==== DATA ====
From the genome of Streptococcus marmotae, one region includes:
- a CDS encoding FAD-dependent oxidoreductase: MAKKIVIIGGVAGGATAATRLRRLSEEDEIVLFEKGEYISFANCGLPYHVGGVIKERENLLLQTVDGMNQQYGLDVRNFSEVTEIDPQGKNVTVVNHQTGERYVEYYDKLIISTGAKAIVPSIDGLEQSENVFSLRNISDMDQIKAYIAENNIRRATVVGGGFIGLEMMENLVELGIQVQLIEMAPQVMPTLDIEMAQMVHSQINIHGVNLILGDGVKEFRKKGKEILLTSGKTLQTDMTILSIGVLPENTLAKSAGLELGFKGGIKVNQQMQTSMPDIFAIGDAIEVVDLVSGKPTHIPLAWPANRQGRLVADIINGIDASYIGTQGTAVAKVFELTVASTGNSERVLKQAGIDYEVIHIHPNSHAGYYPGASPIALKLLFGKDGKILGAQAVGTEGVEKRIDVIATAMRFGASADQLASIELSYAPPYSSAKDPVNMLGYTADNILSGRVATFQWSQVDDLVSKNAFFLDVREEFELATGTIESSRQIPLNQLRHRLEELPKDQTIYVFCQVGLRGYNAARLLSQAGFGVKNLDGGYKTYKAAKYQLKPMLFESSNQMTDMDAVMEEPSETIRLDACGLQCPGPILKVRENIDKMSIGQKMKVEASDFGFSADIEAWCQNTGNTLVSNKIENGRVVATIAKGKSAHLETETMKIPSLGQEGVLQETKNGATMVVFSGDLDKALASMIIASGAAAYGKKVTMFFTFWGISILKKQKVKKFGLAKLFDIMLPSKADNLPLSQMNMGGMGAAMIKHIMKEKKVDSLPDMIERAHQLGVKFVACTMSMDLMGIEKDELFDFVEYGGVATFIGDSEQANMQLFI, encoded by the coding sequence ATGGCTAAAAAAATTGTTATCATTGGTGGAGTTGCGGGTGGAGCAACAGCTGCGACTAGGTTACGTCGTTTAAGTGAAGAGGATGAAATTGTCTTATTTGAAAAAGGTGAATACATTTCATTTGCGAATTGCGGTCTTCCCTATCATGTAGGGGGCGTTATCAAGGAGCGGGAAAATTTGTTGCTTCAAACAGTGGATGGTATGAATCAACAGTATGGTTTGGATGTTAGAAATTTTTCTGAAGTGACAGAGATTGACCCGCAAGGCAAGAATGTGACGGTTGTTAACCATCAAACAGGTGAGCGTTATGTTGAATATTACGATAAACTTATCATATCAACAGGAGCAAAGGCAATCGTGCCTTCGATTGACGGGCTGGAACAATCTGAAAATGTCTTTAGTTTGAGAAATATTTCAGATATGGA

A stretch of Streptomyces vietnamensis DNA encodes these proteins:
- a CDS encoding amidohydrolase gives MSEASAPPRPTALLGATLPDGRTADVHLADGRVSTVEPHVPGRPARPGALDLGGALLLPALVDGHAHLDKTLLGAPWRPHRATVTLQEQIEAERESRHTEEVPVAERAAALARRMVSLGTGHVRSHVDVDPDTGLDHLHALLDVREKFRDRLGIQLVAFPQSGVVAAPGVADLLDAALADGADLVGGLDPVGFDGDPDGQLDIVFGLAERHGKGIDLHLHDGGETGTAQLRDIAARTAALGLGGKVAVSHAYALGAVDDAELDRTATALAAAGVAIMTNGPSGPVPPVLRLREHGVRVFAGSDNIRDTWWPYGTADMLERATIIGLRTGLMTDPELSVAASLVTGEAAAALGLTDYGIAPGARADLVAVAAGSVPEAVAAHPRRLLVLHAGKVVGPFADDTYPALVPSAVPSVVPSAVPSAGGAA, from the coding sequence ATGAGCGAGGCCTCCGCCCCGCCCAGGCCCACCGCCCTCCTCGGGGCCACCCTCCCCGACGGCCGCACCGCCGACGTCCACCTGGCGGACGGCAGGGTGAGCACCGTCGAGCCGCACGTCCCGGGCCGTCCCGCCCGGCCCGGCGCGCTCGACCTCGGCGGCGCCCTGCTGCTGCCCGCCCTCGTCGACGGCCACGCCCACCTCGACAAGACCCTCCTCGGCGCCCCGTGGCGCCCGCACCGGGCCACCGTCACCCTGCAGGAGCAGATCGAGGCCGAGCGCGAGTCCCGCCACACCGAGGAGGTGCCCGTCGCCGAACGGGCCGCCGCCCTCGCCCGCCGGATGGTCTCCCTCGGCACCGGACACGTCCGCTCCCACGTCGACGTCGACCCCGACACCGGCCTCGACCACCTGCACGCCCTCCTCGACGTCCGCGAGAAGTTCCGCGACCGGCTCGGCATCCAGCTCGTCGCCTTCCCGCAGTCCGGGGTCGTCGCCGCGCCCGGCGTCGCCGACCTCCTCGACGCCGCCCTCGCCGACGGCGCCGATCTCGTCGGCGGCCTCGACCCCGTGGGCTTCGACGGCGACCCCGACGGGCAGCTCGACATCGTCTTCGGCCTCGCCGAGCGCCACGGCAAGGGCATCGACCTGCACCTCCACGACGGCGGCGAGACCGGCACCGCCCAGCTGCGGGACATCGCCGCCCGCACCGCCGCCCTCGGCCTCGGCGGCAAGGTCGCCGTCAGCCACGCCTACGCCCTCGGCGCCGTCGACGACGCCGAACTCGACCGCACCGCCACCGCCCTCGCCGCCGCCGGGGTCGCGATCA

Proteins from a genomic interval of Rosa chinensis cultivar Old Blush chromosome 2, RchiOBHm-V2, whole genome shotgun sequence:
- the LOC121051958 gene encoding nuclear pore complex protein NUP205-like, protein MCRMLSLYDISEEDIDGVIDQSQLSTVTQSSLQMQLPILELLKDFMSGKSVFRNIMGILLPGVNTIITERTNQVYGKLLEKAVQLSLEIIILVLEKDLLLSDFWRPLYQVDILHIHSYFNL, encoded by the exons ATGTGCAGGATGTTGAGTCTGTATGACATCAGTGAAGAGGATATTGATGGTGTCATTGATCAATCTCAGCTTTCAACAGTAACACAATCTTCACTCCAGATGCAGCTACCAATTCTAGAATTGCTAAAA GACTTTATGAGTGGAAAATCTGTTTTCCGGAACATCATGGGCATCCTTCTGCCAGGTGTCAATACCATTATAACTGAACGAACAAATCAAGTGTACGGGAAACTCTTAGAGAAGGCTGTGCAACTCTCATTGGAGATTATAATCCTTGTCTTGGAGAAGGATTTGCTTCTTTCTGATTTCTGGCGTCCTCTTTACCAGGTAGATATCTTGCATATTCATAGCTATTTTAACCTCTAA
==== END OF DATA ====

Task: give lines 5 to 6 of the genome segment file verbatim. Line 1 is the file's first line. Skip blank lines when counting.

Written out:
Proteins from a genomic interval of Rosa chinensis cultivar Old Blush chromosome 2, RchiOBHm-V2, whole genome shotgun sequence:
- the LOC121051958 gene encoding nuclear pore complex protein NUP205-like, protein MCRMLSLYDISEEDIDGVIDQSQLSTVTQSSLQMQLPILELLKDFMSGKSVFRNIMGILLPGVNTIITERTNQVYGKLLEKAVQLSLEIIILVLEKDLLLSDFWRPLYQVDILHIHSYFNL, encoded by the exons ATGTGCAGGATGTTGAGTCTGTATGACATCAGTGAAGAGGATATTGATGGTGTCATTGATCAATCTCAGCTTTCAACAGTAACACAATCTTCACTCCAGATGCAGCTACCAATTCTAGAATTGCTAAAA GACTTTATGAGTGGAAAATCTGTTTTCCGGAACATCATGGGCATCCTTCTGCCAGGTGTCAATACCATTATAACTGAACGAACAAATCAAGTGTACGGGAAACTCTTAGAGAAGGCTGTGCAACTCTCATTGGAGATTATAATCCTTGTCTTGGAGAAGGATTTGCTTCTTTCTGATTTCTGGCGTCCTCTTTACCAGGTAGATATCTTGCATATTCATAGCTATTTTAACCTCTAA